The GOP’s new War on Women backfires, elevates Elizabeth Warren
Amanda Marcotte at Salon sums it up nicely: the GOP has launched a new war on women.
Perhaps Sen. Mitch McConnell should have skipped his quadrennial all-day post-inauguration nap. Being awake for the Women’s March and witnessing all the rage and energy of millions of feminists might have woken him up to what kind of bee’s nest awaited him on Tuesday night, when he tried to stop one woman, Sen. Elizabeth Warren, from quoting another woman, Coretta Scott King, during the debate over Sen. Jeff Sessions’ nomination for attorney general.
Warren tried to read a letter that the now-deceased King wrote in 1986, accusing Sessions (correctly) of using “the awesome powers of his office in a shabby attempt to intimidate and frighten elderly black voters.” McConnell invoked an arcane rule forbidding senators from insulting one another during debate as a pretext to banish Warren, who then read the letter aloud on Facebook Live, leading to millions more watching her than would have been the case if she had simply read the letter on the Senate floor.
“She was warned. She was given an explanation. Nevertheless, she persisted,” McConnell complained during debate, fully embodying the feminist caricature of a fussy man displeased by uppity females, and thereby spawning hundreds of T-shirts and Twitter memes literally overnight. Warren herself took full advantage of the opportunity, hitting social media and cable news hard to highlight what happened.
McConnell’s behavior would have been noteworthy at any time, but the amount of negative attention he’s receiving is compounded by the widespread suspicion within feminist circles that the election of pussy-grabber-in -chief Donald Trump is ushering in a new era of misogyny.
“We’re going be blown backward so far that this irredeemably shitty year may someday look like a lost feminist golden age,” Michelle Goldberg of Slate wrote at the end of 2016. “The massive power of the American state is about to be marshaled to put women in their place.”
McConnell’s tantrum is just the latest incident in a long line of incidents suggesting that conservatives are feeling more empowered to be overt and blunt with their sexism, as Dan Merica of CNN witnessed in December:
And that tantrum backfired badly on McConnell.
Hillary Clinton and other Democrats on Wednesday flocked to support U.S. Senator Elizabeth Warren for voicing criticism of President Donald Trump’s nominee for attorney general even after being silenced by Republicans on the Senate floor.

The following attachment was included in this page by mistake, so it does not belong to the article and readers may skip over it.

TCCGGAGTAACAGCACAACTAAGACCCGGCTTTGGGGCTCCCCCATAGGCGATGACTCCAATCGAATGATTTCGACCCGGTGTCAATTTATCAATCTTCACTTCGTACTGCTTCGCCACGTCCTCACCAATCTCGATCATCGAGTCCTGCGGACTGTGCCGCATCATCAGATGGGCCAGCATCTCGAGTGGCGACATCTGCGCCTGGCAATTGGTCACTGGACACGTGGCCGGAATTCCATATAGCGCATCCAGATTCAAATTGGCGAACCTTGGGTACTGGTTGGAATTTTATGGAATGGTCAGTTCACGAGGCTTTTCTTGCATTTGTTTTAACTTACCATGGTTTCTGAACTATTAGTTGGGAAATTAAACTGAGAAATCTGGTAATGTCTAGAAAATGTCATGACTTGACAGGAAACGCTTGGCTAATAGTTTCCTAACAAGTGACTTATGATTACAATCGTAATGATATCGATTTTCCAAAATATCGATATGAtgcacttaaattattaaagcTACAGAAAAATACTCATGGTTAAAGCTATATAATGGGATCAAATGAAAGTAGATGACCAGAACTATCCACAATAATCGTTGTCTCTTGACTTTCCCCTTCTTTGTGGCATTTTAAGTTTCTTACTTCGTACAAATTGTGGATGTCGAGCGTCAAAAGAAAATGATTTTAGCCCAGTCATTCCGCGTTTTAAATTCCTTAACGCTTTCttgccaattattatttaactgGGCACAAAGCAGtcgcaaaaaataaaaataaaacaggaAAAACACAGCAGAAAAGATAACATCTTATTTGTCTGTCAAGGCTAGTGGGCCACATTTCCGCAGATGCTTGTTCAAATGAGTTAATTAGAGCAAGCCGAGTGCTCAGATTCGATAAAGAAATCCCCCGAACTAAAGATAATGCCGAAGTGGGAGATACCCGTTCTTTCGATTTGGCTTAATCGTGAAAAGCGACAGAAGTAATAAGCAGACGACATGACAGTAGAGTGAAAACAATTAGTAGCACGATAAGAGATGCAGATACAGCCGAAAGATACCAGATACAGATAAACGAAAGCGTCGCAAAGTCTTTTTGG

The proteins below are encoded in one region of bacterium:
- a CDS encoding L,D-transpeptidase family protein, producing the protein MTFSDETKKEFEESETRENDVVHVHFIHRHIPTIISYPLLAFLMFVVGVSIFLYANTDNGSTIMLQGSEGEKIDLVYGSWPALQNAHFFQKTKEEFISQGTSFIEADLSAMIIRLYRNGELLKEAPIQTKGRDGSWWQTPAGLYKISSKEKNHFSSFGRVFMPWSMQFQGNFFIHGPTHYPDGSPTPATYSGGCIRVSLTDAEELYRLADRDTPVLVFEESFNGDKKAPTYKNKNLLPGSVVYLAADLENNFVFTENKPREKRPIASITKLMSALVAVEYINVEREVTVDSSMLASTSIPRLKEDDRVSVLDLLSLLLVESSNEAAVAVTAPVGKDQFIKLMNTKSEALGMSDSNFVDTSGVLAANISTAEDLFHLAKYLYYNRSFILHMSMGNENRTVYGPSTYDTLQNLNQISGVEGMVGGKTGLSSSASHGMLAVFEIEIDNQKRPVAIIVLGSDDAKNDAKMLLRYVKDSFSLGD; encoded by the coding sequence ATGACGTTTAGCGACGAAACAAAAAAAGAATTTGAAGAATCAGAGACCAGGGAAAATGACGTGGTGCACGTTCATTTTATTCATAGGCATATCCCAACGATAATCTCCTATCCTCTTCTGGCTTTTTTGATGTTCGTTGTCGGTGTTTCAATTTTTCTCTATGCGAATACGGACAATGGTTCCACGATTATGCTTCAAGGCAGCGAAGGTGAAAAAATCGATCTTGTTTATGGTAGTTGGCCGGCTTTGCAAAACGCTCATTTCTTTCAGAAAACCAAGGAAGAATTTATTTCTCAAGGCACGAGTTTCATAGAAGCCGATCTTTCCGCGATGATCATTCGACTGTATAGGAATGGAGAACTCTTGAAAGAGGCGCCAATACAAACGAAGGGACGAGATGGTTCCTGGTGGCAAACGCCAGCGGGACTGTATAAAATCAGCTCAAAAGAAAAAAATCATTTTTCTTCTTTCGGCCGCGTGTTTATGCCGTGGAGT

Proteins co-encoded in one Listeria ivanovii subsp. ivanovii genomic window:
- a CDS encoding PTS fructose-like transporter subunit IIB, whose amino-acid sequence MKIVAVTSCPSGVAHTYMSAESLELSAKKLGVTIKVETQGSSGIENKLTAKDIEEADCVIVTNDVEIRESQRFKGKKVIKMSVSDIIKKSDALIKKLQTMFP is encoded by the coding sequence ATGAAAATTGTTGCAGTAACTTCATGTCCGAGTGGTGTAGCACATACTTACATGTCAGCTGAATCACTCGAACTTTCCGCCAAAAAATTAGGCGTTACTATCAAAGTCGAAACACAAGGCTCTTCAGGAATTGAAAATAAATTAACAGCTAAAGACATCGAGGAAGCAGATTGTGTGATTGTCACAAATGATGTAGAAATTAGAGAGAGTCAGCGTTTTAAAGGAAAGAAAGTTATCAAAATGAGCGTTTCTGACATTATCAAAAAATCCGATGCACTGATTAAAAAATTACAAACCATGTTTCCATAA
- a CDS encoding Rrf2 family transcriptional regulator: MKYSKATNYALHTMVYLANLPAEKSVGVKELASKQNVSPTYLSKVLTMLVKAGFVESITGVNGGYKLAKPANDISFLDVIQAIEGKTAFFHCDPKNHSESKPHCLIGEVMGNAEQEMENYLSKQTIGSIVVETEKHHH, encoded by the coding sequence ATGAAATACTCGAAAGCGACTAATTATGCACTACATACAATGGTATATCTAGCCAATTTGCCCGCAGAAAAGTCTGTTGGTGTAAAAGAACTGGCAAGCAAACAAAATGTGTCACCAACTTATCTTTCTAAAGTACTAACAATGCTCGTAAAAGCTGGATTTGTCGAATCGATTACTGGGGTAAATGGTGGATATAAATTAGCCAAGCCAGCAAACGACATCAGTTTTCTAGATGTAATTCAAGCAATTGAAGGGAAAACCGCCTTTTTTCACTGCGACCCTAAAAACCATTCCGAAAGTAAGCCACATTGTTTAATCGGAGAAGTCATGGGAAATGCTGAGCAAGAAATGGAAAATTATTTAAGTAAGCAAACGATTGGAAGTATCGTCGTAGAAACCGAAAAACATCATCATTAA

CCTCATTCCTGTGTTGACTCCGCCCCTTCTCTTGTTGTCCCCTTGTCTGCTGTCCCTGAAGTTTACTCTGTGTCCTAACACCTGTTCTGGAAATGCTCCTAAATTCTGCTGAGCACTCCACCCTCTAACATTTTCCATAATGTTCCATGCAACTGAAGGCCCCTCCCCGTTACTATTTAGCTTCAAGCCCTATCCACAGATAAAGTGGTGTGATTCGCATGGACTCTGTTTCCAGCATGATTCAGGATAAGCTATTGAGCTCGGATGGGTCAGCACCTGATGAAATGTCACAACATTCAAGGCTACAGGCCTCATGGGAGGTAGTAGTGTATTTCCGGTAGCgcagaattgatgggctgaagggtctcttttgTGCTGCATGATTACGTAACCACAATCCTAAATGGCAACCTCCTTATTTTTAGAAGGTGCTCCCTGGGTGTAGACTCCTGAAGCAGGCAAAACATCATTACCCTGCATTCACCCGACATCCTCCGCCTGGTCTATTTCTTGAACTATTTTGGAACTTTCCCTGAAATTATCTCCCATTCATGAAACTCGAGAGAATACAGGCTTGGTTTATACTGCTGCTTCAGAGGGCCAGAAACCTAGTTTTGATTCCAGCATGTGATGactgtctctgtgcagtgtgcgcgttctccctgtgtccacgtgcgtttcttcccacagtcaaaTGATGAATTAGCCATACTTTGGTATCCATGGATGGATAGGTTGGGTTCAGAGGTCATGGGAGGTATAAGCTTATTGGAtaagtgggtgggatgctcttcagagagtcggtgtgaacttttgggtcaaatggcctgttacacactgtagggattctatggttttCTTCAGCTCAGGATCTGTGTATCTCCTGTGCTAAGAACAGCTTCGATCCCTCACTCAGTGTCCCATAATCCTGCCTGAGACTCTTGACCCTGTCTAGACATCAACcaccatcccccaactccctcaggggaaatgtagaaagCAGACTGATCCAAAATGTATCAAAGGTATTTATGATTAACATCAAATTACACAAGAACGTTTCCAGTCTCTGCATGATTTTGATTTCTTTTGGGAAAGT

McConnell’s quote “nevertheless she persisted,” went viral online among Warren supporters.
While Warren was stopped before she finished reading the letter, others, including rising Democratic star Senator Kamala Harris of California took to the Senate floor on Wednesday to read it.
House Minority Leader Nancy Pelosi reminded reporters that the late Senator Ted Kennedy called Sessions disgraceful in 1986 but he was not rebuked.
“I guess if a man says it you don’t get the words taken from you,” Pelosi said in Baltimore.
Senate Minority Leader Chuck Schumer said silencing speech is “not what America is about.”
Here’s a hint: never try to shut a woman up when it will give her the spotlight, Senator He-Man Woman-Hater.
Warren, who is viewed as a top-tier 2020 presidential candidate, is usually very selective about her media interviews and generally does not engage with reporters in the Senate hallways. But on Wednesday, she went on a media blitz, which included interviews with CNN, MSNBC, ABC’s “The View” and The Hill.
“The rules are designed so that we can have tough debates about difficult issues without impugning one another’s motives,” said Sen. Marco Rubio (R-Fla.). “I promise you, if the Senate becomes a place where people routinely insult one another, Americans aren’t going to be happy.”
The Daily 202, a political blog published by The Washington Post, wrote that McConnell had given Warren’s possible 2020 presidential campaign “an in-kind contribution.”
Was it a Machiavellian move by McConnell to elevate Warren as a potential 2020 presidential candidate? It sounds far-fetched:
“God bless him,” said Sen. Jeff Merkley (D-Ore.), one of the Senate’s most liberal members. “May he elevate the progressive wing because I think it’s resonating powerfully with Americans.”
Sen. Tom Udall (D-N.M.), another progressive, thinks the explanation for McConnell’s disciplining of Warren is relatively simple.
“Elizabeth Warren gets the Republicans’ blood boiling. She’s hard-hitting and speaks her mind,” he said.
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